Recent changes to the Reduction-In-Force Policy diminishes the protections offered by priority status in hiring and makes it harder for laid off staff to maintain their pay rate and appointment status. The Office of State Personnel has amended its Reduction-in-Force (RIF) Policy to reflect new legislation written in House Bill 22 (Technical Corrections Act), passed in July of 2011. The RIF Policy specifies the rights and responsibilities of state employees regarding rehiring priority and state employers regarding hiring candidates with RIF-priority status.
The new policy affects state employees laid off on or after July 1, 2011. Staff laid off prior to July 1, 2011, are still subject to the previous Office of State Personnel Reduction-in-Force (RIF) Policy. The key changes to the policy are:
- An RIF-priority candidate no longer retains priority status if they refuse an interview or job offer for a position whose pay rate or appointment status is below that of their previous position or if their new workplace is greater than 35 miles from their previous workplace.
- Candidates that have “substantially equal qualifications” to any other candidate (internal or external to state government) must be offered the job.
- Candidates that are hired at a lower pay rate than that of their previous position are no longer paid at their previous rate (or the nearest rate that the new grade maximum allows).
- Employees notified of reduction-in-force prior to July 1, 2011, and whose priority had not lapsed before July 1, 2011, receive an additional twelve months of priority status.
Changes regarding the priority status when interviewing and accepting permanent positions is crucial. Under the previous policy, the RIF-priority candidate would retain priority status until that candidate is “returned to whole,” that is, when the candidate is returned to the same position level, salary grade, and appointment status as that of their previous position. But for those subject to the new policy, RIF priority ends when the candidate accepts any permanent position (whether full- or part-time) regardless of the new pay rate, position level, or appointment status. Additionally, the RIF-eligible applicant will lose RIF priority even if they refuse a job offer or a job interview for any permanent position for which they have applied.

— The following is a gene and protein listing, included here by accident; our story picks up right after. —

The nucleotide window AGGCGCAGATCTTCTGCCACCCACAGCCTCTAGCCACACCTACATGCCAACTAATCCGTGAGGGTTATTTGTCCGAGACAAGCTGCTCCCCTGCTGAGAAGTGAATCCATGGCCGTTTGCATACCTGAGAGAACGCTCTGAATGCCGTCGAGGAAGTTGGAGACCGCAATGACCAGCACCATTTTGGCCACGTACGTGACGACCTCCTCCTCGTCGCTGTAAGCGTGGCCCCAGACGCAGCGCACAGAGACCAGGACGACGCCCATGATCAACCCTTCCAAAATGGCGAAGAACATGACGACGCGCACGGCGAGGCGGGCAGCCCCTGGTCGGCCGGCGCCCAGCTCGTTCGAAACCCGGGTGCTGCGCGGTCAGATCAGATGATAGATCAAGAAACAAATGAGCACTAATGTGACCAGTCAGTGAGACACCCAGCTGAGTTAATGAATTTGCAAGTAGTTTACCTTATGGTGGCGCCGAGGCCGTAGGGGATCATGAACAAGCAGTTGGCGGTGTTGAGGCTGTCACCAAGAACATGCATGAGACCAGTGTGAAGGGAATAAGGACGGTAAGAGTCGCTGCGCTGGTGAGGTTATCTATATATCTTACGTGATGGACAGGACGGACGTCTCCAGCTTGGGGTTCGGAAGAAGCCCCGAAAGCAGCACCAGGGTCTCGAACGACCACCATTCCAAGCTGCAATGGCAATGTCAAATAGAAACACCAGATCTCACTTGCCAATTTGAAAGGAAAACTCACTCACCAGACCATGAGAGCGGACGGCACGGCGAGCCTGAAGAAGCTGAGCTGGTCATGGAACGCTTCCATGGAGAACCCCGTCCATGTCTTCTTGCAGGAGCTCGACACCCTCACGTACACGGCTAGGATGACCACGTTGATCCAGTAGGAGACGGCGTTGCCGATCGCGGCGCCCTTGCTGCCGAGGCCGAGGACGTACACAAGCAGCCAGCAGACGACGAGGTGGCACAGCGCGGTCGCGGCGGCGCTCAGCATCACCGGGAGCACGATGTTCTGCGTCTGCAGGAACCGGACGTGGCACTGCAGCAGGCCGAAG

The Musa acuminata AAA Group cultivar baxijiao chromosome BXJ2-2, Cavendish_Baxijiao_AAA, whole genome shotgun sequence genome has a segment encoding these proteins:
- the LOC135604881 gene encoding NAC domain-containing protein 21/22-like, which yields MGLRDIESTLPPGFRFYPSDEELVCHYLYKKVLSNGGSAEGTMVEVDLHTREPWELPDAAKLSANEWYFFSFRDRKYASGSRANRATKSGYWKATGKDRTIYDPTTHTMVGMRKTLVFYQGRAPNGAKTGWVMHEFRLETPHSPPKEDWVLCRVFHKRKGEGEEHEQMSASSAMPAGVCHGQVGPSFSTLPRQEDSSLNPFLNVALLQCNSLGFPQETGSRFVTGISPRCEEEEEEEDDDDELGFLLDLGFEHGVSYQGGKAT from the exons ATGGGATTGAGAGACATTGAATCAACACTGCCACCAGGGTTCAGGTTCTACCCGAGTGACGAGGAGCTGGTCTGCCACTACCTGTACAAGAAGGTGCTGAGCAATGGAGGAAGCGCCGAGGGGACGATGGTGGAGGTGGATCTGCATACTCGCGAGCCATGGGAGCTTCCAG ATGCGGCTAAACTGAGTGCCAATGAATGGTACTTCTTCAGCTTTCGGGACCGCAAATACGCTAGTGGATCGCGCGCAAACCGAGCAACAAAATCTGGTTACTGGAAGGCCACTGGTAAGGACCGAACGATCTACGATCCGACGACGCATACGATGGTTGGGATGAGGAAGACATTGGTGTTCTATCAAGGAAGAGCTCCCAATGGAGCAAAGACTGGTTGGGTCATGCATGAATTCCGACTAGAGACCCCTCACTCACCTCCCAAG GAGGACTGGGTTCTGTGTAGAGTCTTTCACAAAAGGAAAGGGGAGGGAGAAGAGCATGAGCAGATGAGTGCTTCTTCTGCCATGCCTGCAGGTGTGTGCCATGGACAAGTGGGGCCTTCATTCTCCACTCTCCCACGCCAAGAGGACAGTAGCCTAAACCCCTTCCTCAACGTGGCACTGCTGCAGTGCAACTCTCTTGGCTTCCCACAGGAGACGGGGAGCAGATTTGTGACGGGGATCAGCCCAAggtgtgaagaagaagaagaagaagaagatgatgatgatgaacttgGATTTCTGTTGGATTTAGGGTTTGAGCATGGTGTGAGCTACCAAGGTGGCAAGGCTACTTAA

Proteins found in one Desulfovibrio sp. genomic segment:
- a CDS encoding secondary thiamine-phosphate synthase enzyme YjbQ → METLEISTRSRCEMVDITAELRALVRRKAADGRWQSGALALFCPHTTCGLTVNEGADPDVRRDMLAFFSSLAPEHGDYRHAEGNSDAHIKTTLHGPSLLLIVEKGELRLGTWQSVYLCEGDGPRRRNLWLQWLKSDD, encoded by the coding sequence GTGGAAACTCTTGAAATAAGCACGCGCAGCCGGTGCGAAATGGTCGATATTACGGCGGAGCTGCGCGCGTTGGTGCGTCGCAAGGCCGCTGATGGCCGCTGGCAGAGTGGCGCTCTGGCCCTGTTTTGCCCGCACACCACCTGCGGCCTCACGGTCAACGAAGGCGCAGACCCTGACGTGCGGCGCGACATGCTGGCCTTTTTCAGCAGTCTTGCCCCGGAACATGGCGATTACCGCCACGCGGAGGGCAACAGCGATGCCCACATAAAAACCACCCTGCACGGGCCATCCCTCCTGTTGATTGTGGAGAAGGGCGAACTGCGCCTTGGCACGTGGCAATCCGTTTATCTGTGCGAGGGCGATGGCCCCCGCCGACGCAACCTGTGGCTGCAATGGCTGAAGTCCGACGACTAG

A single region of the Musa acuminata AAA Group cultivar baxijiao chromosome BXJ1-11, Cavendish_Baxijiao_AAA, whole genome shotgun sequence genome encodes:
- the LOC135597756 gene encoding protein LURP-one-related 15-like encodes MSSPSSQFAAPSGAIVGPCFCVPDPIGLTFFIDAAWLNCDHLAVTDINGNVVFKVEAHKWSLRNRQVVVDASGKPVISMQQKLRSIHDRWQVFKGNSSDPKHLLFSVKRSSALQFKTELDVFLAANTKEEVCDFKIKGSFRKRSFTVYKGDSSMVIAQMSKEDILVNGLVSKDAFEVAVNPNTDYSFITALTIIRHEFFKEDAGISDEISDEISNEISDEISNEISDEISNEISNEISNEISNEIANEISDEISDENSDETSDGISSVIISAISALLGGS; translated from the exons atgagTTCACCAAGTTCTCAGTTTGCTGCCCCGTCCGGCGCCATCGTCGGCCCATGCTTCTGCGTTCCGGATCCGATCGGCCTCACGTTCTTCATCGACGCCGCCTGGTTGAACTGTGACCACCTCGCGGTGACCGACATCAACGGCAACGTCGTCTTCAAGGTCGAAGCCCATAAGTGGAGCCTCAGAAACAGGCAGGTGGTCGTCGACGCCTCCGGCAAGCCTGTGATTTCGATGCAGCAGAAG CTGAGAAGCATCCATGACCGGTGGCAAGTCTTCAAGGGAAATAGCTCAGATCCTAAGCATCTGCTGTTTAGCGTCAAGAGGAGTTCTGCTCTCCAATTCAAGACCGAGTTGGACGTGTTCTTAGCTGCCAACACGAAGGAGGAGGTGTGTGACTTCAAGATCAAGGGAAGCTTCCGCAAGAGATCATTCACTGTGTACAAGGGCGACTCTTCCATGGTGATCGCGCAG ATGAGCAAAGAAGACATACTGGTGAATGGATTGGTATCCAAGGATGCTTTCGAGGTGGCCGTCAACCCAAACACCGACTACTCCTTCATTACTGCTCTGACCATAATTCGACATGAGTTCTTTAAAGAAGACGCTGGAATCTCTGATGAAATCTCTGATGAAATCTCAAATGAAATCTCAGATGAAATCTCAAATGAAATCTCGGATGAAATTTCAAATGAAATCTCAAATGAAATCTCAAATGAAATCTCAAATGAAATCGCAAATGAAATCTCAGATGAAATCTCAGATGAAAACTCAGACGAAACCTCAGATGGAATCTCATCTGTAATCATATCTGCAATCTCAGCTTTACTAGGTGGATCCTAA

Another important change regards compensation. Under the previous policy, employees that accepted permanent positions at pay rates lower than those of their previous positions were paid at their previous pay rates (or, at least, the maximum of the new grade). The new policy will not require pay to be equal or as near as possible to the previous pay rate.
The new policy also includes changes to priority qualification having to do with distance of the new workplace from the former one. Under the previous policy, an RIF-eligible employee would lose priority status only if that employee refused an interview or offer for a position within 35 miles of the employee’s original workplace and if the position was at a salary grade (or equivalent banded classification), salary rate, and appointment status equal or greater than the position from which they were laid off. This is no longer the case under the new policy. Under the new policy, an employee can lose priority status if he or she declines placement in a permanent position 35 miles or less from their original workplace after the initial 30-day notification of reduction but prior to separation.
Other important changes include: RIF candidates have priority over all other applicants to a position, not just external candidates; candidates notified of a layoff prior to July 1, 2011, and whose priority period has not ended, receive an extra twelve months of priority status; employees with at least twelve months of cumulative state service are afforded twelve months of coverage under the State Health Plan if they were covered by the plan at the time of separation; employees whose work hours are reduced due to loss of funds or work are no longer eligible for reduction-in-force priority and severance if they choose not to remain in the reduced position; and an employee can now appeal an RIF notification if that employee believes that the layoff was due to discrimination and not simply due to retaliation for opposition to discrimination.
–Lawrence Giffin, Chair of the Legislative Action Committee